• Consideration
    The Bargain. Each party gives value to the other either by exchanging promised or by a promise given in exchange for an act. A one-sided promise is not a binding contract. There will be a consideration if the offer is given in exchange for something else, for example, the option on the offer is purchased.
  • Court of appeal
    This is an appellate court to be found in many common law jurisdictions hearing appeals from lower courts. 
    (In general, the highest court in a land is usually translated by the term supreme court, the appellate court level by court of appeal and the trial initialization level by district court). 
  • Customs duty
    A charged levied on goods because they have crossed the frontier.
  • Debenture
    A document acknowledging a debt for a capital sum that is to be repaid on a certain date, with interest payable at a fixed rate. In the London financial markets, the word debenture is used primarily to denote a secured loan. Reference may be made to a naked debenture, which is a debt without security, In the USA, a debenture is an unsecured loan.
  • Deed
    A written document that has been signed by the parties and witnesses. A deed is necessary to transfer the legal title to land from one party to another or create a lease or more than three years duration.
  • Derogation
    Partial release from a law (as in exceptions in a article of law)
  • Discharge
    Release from the obligations under a contract. Discharge may be by performance, agreement, breach or frustration.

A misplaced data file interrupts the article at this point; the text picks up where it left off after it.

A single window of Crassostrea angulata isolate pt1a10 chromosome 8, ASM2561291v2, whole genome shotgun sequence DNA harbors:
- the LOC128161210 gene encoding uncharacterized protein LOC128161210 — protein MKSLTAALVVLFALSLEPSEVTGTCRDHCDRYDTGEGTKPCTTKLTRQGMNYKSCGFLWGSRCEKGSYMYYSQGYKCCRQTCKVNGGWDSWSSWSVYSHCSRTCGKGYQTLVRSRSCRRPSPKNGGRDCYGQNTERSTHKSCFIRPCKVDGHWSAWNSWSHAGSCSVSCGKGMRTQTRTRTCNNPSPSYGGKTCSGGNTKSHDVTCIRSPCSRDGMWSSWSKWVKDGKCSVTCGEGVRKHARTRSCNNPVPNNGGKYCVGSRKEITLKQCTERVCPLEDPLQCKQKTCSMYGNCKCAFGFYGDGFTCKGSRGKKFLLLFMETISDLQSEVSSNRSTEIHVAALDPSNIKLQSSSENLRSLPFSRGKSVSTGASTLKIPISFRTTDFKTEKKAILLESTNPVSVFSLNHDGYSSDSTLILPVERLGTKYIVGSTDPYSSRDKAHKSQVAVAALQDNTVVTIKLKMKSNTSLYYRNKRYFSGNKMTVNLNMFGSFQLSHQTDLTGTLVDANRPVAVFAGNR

(The breach of a warranty does not give the innocent party the right the treat the contract as discharged but would allow the innocent party to claim damages). 
  • Disclosure I
    In Englisch procedural law disclosure is defines as 'stating that a document exists or has existed'. The court can impose a duty on all parties to disclose documents relevant to the issues in dispute. Standard disclosure requires the disclosure of any document that a party intends to make use of a trial; documents that adversely affect the party's own case, another party's case or support another party's case or documents that must be disclosed because of a practice order. Standard disclosure is achieved by making a list of said documents available to the other party. This process was formerly referred to as discovery. There is, in general, a right to inspect a disclosure document.
  • Disclosure II
    To disclose involves revealing details about an act or transaction. Directors are under a duty to disclose any personal interest that could lead to a conflict of interest situation.
  • Express terms
    Terms explicitly stated by the parties, either oral or written. Express terms are those terms that have been specifically agreed upon by the parties, terming the parties either said or wrote. Sometimes an express term in the contract is described as being 'condition' or a 'warranty'.